Sample partnership/cofounder contract clause for force-out payment schedule


I'm altering a contract between myself and another individual. The contract defines clauses for forcing another partner out but does not define how percentage of ownership shall be handled. I.e. how much or what the forced-out partner gets in the event they are expelled from the partnership.

I do realize a qualified attorney is best to consult with for such matters but I am not asking advice in this matter. Only asking if anyone has a similar clause in their own or previous contracts and wouldn't mind sharing that clause here. I've been searching but haven't found any sample contracts that contain such a clause.

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asked Oct 26 '12 at 13:26
108 points
Get up to $750K in working capital to finance your business: Clarify Capital Business Loans
  • Is this a limited partnership? The answer will change according to what type of relationship/company you have. – Veronica 10 years ago
  • Not a limited partnership. Just a regular partnership. – Rks 10 years ago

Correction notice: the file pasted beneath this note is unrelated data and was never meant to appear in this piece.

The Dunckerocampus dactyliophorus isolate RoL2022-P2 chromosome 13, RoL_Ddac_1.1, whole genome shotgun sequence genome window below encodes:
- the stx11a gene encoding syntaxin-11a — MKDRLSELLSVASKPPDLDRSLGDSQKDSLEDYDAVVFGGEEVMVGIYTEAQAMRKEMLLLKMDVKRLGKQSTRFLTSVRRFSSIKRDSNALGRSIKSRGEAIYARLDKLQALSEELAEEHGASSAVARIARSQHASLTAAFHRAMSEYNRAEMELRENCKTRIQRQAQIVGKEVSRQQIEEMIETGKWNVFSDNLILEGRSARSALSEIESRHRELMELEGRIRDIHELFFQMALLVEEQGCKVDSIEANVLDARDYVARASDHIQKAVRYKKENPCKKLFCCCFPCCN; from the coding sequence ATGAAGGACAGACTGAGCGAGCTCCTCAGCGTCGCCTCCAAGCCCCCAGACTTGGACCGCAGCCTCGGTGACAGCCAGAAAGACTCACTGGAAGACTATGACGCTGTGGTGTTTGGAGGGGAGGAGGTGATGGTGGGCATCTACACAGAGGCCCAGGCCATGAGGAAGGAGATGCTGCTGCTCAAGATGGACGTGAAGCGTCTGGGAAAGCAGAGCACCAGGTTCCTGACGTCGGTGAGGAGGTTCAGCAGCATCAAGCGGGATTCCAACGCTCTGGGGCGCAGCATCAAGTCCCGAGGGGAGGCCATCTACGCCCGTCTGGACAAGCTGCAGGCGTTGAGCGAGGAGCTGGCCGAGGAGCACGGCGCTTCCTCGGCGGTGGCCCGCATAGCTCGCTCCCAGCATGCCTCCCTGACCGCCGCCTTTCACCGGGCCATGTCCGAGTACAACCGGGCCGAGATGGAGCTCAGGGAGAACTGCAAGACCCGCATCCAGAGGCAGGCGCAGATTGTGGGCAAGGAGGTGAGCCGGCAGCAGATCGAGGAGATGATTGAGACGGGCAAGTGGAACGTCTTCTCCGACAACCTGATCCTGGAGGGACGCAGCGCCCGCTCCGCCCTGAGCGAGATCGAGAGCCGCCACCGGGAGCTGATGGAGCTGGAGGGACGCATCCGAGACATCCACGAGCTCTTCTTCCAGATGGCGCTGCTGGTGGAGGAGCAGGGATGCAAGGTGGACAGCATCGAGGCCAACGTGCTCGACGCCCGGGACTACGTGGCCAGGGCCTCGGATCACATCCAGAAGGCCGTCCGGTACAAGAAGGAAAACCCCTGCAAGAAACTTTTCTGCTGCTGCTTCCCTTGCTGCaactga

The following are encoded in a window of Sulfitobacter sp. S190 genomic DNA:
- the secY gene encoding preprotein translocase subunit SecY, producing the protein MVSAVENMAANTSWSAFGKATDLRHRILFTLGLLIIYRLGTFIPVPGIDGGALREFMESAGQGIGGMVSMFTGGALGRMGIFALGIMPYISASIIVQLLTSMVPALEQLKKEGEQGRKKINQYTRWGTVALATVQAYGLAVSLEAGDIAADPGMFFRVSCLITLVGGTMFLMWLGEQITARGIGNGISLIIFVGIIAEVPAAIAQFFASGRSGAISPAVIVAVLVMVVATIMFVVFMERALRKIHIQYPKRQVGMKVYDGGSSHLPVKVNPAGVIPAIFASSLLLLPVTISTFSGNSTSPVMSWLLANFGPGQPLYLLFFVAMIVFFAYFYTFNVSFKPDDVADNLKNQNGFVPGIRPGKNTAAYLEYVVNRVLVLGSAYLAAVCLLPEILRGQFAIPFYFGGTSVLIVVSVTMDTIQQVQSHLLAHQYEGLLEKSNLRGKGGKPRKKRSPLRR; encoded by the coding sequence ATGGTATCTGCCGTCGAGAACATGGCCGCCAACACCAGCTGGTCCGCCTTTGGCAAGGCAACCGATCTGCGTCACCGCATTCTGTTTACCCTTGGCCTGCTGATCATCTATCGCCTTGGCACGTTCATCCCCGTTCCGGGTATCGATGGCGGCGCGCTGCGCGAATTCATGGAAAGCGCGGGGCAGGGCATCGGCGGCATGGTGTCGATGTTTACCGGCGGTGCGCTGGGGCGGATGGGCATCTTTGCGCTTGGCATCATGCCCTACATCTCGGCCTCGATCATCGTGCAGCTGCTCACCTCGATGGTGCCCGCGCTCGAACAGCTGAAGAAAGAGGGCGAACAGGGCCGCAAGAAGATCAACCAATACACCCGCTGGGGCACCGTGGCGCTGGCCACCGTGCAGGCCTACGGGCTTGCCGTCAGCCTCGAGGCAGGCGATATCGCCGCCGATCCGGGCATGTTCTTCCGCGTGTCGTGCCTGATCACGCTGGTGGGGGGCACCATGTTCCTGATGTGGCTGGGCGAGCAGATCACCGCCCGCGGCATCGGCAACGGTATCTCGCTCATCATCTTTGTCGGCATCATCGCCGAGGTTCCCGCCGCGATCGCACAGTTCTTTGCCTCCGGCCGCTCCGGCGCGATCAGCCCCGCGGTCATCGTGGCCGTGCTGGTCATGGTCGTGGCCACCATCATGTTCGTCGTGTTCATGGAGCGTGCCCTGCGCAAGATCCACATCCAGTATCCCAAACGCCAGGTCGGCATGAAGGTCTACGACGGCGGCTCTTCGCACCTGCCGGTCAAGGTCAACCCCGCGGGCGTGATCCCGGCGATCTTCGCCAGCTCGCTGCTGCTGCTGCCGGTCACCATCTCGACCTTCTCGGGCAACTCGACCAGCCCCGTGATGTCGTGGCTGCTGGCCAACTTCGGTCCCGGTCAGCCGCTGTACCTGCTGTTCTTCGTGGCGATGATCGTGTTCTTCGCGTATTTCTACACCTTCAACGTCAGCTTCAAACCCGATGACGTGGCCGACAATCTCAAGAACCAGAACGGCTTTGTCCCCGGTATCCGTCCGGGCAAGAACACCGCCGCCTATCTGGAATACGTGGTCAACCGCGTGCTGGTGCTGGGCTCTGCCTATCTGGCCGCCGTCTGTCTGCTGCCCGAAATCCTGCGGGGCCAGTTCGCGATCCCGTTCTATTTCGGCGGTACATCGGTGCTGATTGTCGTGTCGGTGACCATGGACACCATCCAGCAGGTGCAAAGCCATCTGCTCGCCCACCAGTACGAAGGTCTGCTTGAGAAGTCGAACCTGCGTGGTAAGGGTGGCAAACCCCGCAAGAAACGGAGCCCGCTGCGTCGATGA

1 Answer


I think the issue is more "what consideration should someone get for participation" vs "how do we force them out".

One could use a situation like Mike Moyer's dynamic equity model - where a "grunt fund" assigns equity based on value received.

There will be millions of reasons why a partnership could split. If you have a clear understanding up front what equity the partner owned prior to the split, the separation becomes simpler - you either buyback the equity or adopt an absentee owner.

answered Feb 15 '13 at 01:26
Jim Galley
9,952 points
  • Correct. It's easy to define ways to force someone out and there are a million sample clauses out there. The problem is that they all seem very heavy-handed or harsh, if you will. What I'm looking for is more along the lines of what's fair considering someone's contribution to the company and the recognition that the company would not be where it is without their participation and dedication. So far, all I see is clauses that basically say, "For whatever reason we hate you now and we want to do anything in our power to screw you over and take all this for ourselves." – Rks 10 years ago
  • Perhaps the dynamic equity approach would work then. It attempts to define what contributions (work, money, IP) are "equity worthy". At a minimum, this allows one to remove the equity squabbling from the equation if a split does occur. – Jim Galley 10 years ago
  • Hmmm, this sounds like an interesting path. I'll research some more and figure it. You'd expect more from a someone with a degree in business but honestly even though I remember some of this stuff, doing the computer developer/designer thing for years has washed my memory clean of business school. Thanks for your help. – Rks 10 years ago

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